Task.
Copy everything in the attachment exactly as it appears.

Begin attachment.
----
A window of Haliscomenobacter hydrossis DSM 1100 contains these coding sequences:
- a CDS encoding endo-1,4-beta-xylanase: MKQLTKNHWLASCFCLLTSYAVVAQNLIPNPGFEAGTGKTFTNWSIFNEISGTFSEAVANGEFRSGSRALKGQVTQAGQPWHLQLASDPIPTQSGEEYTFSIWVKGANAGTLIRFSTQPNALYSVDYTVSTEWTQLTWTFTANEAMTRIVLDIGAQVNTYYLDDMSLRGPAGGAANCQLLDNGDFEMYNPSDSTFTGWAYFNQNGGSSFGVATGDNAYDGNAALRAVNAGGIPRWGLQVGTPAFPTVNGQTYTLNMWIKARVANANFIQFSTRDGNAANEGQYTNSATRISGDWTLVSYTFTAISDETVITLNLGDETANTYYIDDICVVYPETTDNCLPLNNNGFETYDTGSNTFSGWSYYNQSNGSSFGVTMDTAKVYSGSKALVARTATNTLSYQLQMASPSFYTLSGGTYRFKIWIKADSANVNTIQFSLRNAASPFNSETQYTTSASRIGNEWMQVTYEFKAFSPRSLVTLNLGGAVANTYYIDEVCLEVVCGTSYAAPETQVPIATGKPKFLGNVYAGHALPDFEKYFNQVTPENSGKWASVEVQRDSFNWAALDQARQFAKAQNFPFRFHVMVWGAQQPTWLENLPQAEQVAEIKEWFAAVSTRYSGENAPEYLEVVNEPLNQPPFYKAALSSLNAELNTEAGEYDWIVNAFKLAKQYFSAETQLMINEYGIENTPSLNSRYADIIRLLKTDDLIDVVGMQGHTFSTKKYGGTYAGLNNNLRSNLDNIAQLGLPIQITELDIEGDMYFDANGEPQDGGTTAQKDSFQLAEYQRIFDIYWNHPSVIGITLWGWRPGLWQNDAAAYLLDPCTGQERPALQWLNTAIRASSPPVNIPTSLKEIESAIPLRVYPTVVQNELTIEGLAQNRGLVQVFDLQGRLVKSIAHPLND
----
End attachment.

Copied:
A window of Haliscomenobacter hydrossis DSM 1100 contains these coding sequences:
- a CDS encoding endo-1,4-beta-xylanase: MKQLTKNHWLASCFCLLTSYAVVAQNLIPNPGFEAGTGKTFTNWSIFNEISGTFSEAVANGEFRSGSRALKGQVTQAGQPWHLQLASDPIPTQSGEEYTFSIWVKGANAGTLIRFSTQPNALYSVDYTVSTEWTQLTWTFTANEAMTRIVLDIGAQVNTYYLDDMSLRGPAGGAANCQLLDNGDFEMYNPSDSTFTGWAYFNQNGGSSFGVATGDNAYDGNAALRAVNAGGIPRWGLQVGTPAFPTVNGQTYTLNMWIKARVANANFIQFSTRDGNAANEGQYTNSATRISGDWTLVSYTFTAISDETVITLNLGDETANTYYIDDICVVYPETTDNCLPLNNNGFETYDTGSNTFSGWSYYNQSNGSSFGVTMDTAKVYSGSKALVARTATNTLSYQLQMASPSFYTLSGGTYRFKIWIKADSANVNTIQFSLRNAASPFNSETQYTTSASRIGNEWMQVTYEFKAFSPRSLVTLNLGGAVANTYYIDEVCLEVVCGTSYAAPETQVPIATGKPKFLGNVYAGHALPDFEKYFNQVTPENSGKWASVEVQRDSFNWAALDQARQFAKAQNFPFRFHVMVWGAQQPTWLENLPQAEQVAEIKEWFAAVSTRYSGENAPEYLEVVNEPLNQPPFYKAALSSLNAELNTEAGEYDWIVNAFKLAKQYFSAETQLMINEYGIENTPSLNSRYADIIRLLKTDDLIDVVGMQGHTFSTKKYGGTYAGLNNNLRSNLDNIAQLGLPIQITELDIEGDMYFDANGEPQDGGTTAQKDSFQLAEYQRIFDIYWNHPSVIGITLWGWRPGLWQNDAAAYLLDPCTGQERPALQWLNTAIRASSPPVNIPTSLKEIESAIPLRVYPTVVQNELTIEGLAQNRGLVQVFDLQGRLVKSIAHPLND